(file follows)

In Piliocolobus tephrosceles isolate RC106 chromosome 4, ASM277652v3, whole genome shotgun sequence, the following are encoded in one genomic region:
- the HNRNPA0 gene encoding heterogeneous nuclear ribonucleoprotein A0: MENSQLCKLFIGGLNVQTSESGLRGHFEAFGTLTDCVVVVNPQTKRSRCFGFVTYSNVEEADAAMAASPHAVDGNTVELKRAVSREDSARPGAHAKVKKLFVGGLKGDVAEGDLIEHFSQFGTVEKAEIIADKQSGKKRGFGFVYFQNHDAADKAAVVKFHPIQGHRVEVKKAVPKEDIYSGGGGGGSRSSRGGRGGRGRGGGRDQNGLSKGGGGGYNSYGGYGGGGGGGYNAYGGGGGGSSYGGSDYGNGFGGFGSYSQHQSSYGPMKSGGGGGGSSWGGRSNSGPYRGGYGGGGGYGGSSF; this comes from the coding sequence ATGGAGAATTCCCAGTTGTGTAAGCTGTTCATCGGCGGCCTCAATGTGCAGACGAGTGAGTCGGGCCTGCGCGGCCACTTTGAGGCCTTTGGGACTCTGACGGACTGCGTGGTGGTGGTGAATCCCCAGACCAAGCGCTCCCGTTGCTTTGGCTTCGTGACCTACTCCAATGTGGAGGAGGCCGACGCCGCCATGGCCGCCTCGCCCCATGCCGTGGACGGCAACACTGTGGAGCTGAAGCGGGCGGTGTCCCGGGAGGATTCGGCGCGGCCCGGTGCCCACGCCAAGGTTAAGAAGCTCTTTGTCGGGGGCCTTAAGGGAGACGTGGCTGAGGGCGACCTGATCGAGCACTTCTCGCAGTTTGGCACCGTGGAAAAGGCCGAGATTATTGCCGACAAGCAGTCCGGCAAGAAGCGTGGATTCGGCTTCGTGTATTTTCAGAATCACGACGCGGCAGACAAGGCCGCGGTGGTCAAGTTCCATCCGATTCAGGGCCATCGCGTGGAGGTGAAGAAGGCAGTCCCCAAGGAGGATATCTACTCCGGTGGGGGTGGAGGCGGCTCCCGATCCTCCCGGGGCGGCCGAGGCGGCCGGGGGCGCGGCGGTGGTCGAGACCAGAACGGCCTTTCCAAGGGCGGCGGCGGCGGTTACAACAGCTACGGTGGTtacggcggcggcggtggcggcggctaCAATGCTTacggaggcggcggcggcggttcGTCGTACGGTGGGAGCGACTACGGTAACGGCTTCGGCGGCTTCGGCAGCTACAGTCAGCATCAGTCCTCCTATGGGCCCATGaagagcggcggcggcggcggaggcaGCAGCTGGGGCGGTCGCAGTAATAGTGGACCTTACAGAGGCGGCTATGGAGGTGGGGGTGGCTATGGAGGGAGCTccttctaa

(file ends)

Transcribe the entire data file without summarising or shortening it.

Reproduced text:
In Piliocolobus tephrosceles isolate RC106 chromosome 4, ASM277652v3, whole genome shotgun sequence, the following are encoded in one genomic region:
- the HNRNPA0 gene encoding heterogeneous nuclear ribonucleoprotein A0: MENSQLCKLFIGGLNVQTSESGLRGHFEAFGTLTDCVVVVNPQTKRSRCFGFVTYSNVEEADAAMAASPHAVDGNTVELKRAVSREDSARPGAHAKVKKLFVGGLKGDVAEGDLIEHFSQFGTVEKAEIIADKQSGKKRGFGFVYFQNHDAADKAAVVKFHPIQGHRVEVKKAVPKEDIYSGGGGGGSRSSRGGRGGRGRGGGRDQNGLSKGGGGGYNSYGGYGGGGGGGYNAYGGGGGGSSYGGSDYGNGFGGFGSYSQHQSSYGPMKSGGGGGGSSWGGRSNSGPYRGGYGGGGGYGGSSF; this comes from the coding sequence ATGGAGAATTCCCAGTTGTGTAAGCTGTTCATCGGCGGCCTCAATGTGCAGACGAGTGAGTCGGGCCTGCGCGGCCACTTTGAGGCCTTTGGGACTCTGACGGACTGCGTGGTGGTGGTGAATCCCCAGACCAAGCGCTCCCGTTGCTTTGGCTTCGTGACCTACTCCAATGTGGAGGAGGCCGACGCCGCCATGGCCGCCTCGCCCCATGCCGTGGACGGCAACACTGTGGAGCTGAAGCGGGCGGTGTCCCGGGAGGATTCGGCGCGGCCCGGTGCCCACGCCAAGGTTAAGAAGCTCTTTGTCGGGGGCCTTAAGGGAGACGTGGCTGAGGGCGACCTGATCGAGCACTTCTCGCAGTTTGGCACCGTGGAAAAGGCCGAGATTATTGCCGACAAGCAGTCCGGCAAGAAGCGTGGATTCGGCTTCGTGTATTTTCAGAATCACGACGCGGCAGACAAGGCCGCGGTGGTCAAGTTCCATCCGATTCAGGGCCATCGCGTGGAGGTGAAGAAGGCAGTCCCCAAGGAGGATATCTACTCCGGTGGGGGTGGAGGCGGCTCCCGATCCTCCCGGGGCGGCCGAGGCGGCCGGGGGCGCGGCGGTGGTCGAGACCAGAACGGCCTTTCCAAGGGCGGCGGCGGCGGTTACAACAGCTACGGTGGTtacggcggcggcggtggcggcggctaCAATGCTTacggaggcggcggcggcggttcGTCGTACGGTGGGAGCGACTACGGTAACGGCTTCGGCGGCTTCGGCAGCTACAGTCAGCATCAGTCCTCCTATGGGCCCATGaagagcggcggcggcggcggaggcaGCAGCTGGGGCGGTCGCAGTAATAGTGGACCTTACAGAGGCGGCTATGGAGGTGGGGGTGGCTATGGAGGGAGCTccttctaa